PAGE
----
Crossville Chronicle, Crossville, TN

Area News

May 11, 2012

City asks county for partnership

CROSSVILLE — The Crossville City Council would like to form a partnership with the Cumberland County Commission to operate the long proposed Big South Fork visitor's center, but the council wants the county to commit to an equal partnership without limits or caps.

At the council's April meeting, members agreed to be equal partners on the operation of the visitor's center for one year of the 20-year commitment the county was making. The council had previously agreed to fund $120,000 to meet the match required by the Tennessee Department of Transportation grant for construction of the building. The county has previously received grants to pay for engineering design, utility installation and the gift of land for the location of the proposed center just off of the I-40 Genesis Road exit.

The county met in a special called meeting April 30 and approved a 20-year partnership at a maximum of $30,000 a year and sent that proposal back to the city. The county commission planned to reconvene that called meeting after hearing the city council's response to their proposal.

County Commissioners Jeff Brown and Sonya Rimmer attended the council meeting. Rimmer said the county had a commitment from the Big South Fork to have their volunteers man the visitor's center three days a week and to provide uniforms.

Councilman Boyd Wyatt commented about the idea that the cost to operate the program would not change over 20 years, "Twenty years is a long time with no increase."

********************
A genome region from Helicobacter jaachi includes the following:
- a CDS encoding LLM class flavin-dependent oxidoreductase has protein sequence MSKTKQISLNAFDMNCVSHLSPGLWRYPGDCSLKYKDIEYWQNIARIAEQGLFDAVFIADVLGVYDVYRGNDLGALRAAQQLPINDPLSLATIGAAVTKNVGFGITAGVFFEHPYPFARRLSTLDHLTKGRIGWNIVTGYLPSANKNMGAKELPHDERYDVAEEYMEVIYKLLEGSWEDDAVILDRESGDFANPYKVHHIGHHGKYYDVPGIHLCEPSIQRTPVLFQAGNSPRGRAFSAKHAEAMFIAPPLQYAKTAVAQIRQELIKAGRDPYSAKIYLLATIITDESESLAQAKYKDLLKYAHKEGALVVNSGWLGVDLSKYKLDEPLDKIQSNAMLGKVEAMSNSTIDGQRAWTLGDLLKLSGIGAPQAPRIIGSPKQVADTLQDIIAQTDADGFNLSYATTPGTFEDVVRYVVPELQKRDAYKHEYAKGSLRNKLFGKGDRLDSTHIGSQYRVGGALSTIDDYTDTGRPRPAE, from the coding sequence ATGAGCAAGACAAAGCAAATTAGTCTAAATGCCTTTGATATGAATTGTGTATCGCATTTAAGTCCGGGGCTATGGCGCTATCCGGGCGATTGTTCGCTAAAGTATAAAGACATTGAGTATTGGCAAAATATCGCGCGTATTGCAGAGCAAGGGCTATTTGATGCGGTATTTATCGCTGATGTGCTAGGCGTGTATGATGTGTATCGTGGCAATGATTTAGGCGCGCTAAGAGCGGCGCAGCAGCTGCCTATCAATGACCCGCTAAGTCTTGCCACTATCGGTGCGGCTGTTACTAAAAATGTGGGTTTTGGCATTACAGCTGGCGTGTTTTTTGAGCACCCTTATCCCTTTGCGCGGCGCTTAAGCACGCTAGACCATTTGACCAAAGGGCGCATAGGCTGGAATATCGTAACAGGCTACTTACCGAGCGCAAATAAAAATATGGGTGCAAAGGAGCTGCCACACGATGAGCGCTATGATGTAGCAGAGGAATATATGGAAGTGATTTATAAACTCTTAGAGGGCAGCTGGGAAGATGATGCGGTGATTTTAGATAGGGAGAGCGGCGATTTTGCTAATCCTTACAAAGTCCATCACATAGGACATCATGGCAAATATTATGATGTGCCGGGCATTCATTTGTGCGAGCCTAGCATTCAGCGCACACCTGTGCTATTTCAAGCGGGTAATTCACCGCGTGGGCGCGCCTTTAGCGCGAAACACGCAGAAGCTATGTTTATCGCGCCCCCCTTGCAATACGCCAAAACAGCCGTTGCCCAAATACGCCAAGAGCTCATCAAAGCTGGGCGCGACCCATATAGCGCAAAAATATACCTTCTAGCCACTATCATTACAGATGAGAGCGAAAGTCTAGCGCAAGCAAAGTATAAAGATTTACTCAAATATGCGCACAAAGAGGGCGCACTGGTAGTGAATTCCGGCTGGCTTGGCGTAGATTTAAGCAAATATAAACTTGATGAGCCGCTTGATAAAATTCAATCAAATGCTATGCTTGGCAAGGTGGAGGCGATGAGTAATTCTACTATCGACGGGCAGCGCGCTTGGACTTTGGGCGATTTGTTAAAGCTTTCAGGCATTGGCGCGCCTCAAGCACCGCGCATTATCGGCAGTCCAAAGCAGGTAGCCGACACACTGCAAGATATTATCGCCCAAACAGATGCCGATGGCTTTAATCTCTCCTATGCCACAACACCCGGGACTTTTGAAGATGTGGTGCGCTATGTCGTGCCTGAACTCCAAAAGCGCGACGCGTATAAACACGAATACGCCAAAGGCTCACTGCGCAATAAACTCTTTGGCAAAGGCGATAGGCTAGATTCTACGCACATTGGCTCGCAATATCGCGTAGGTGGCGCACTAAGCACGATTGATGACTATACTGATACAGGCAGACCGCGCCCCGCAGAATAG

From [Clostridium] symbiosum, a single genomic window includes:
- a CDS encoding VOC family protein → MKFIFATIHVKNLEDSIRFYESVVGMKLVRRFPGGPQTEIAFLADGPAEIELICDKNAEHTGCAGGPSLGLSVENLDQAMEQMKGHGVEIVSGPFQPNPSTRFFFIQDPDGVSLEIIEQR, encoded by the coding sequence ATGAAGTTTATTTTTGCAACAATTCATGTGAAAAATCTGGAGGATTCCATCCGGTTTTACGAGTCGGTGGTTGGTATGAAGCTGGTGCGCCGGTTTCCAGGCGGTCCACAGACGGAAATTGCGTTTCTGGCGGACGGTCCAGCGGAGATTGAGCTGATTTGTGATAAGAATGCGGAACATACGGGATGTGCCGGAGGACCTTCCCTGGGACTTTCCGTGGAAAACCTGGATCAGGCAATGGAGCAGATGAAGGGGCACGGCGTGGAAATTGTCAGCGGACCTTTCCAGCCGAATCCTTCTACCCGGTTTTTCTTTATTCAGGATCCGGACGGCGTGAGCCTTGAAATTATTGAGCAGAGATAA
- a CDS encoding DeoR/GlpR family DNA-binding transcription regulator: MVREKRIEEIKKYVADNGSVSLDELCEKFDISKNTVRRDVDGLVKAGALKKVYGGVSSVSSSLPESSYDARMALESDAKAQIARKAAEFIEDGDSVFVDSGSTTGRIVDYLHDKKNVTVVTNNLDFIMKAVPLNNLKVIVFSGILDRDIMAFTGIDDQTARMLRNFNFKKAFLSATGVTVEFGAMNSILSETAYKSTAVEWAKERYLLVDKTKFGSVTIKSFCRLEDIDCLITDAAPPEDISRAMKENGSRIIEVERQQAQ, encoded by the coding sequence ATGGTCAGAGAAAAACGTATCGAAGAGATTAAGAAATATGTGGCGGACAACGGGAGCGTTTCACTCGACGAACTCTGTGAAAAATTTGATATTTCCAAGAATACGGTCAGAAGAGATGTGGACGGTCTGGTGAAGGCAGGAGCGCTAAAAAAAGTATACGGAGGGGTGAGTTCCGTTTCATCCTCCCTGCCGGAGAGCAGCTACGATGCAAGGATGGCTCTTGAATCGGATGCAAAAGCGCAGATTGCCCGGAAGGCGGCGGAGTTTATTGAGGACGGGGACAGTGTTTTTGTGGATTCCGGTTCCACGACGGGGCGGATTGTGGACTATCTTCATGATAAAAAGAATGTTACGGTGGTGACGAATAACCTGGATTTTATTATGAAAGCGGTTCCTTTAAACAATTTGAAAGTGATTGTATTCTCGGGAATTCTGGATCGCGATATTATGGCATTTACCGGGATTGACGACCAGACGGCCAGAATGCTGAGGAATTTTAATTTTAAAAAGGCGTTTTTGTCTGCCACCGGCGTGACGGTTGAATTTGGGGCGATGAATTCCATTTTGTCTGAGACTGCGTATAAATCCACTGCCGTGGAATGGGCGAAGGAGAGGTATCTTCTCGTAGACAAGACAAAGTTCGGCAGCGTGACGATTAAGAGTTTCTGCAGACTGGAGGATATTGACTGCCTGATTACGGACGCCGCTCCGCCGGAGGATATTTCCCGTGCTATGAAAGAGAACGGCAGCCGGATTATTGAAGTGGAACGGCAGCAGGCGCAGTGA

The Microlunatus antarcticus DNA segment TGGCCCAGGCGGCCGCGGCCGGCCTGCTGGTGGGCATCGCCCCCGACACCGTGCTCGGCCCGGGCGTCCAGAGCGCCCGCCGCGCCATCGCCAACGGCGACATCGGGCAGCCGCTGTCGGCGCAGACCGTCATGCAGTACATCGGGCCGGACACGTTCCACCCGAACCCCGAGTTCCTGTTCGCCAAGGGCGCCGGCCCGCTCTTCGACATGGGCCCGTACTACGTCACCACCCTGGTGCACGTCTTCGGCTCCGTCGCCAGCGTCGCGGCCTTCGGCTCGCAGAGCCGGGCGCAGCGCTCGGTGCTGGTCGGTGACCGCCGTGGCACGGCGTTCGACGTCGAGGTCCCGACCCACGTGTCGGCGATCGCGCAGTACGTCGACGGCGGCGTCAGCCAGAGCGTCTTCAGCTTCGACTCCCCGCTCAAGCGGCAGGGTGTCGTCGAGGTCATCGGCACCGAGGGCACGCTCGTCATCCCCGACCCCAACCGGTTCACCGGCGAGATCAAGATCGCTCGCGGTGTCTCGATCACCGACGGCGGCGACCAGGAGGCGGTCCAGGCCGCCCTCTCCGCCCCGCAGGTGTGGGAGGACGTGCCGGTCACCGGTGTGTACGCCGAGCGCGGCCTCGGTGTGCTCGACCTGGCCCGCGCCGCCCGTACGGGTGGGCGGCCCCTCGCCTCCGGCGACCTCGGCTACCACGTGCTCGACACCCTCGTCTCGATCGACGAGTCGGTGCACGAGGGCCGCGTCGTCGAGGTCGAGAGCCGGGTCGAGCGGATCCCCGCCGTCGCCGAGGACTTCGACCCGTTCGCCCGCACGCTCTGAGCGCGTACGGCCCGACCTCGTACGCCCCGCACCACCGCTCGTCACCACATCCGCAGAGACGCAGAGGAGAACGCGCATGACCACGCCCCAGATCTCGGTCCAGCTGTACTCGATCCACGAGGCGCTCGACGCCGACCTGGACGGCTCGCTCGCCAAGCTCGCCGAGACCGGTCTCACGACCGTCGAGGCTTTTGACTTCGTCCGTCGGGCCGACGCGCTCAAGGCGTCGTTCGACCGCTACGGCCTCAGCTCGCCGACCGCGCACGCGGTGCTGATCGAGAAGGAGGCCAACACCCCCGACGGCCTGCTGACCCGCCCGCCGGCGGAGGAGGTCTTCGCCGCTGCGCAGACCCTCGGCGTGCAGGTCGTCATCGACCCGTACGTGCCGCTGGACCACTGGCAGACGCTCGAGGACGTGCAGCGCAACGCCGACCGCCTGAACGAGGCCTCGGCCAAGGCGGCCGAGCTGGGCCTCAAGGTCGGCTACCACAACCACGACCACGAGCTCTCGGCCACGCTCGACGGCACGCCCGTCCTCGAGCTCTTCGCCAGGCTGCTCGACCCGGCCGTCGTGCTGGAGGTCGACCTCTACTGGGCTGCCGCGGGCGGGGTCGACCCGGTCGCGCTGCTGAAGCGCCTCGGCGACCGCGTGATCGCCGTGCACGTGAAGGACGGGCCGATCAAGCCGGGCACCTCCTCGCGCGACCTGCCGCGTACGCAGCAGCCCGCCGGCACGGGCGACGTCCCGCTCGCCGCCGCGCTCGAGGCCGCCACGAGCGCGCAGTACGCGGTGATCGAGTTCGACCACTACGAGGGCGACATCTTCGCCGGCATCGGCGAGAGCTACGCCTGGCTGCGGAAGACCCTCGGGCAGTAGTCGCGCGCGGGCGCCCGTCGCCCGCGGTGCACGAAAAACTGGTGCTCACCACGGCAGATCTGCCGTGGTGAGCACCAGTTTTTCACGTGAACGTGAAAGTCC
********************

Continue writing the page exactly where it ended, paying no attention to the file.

Councilman Danny Wyatt moved that the city form a joint 50/50 partnership to operate the visitor's, center but did not add any cap or limit to his motion. He did include that the partnership continue for the 20 years required for the county to operate the center, instead of the one year offered at the previous council meeting.

Councilman George Marlow expressed his concern about the funding proposed by the county saying, "We can't live with a cap. We are bending over backwards to go along with the county."

The city previously estimated annual operating cost of the facility for payroll, utilities and maintenance at about $100,000 a year to start.

The motion passed with three votes in favor from council members Danny Wyatt, Earl Dean and George Marlow. Councilman Boyd Wyatt and Mayor J. H. Graham voted against the motion.

The council had hoped to approve the resolution moving forward with the long-term bond financing but, due to a delay in getting an approval letter from the state comptroller's office, put the action on hold.

Advisor Larry Kidwell attended the council's audit committee meeting and explained the state was now looking more closely at such bond issues, but he expected the letter to be ready in time for the council's regular meeting. According to Kidwell, because an employee was out sick, the letter did not make it back to the city in time and the resolution will require a special called meeting for approval.

The council has set that special called meeting for May 17 at 11:30 a.m.

The council also discussed possible changes to the city's retirement program at their audit committee meeting. The city may opt out of the state retirement system for future city employees in favor of a 457 plan or a 401a plan. In order to get out of the state system, they must send a letter to the state at least a year before they pull out. Existing employees will continue with the state plan, but new employees would not.

City Manager Bruce Wyatt explained the city should prepare such a letter and then investigate what they would like to do. The city could always rescind the letter and stay in the current system if they decided to. Approval of such a letter is expected at next month's council meeting.

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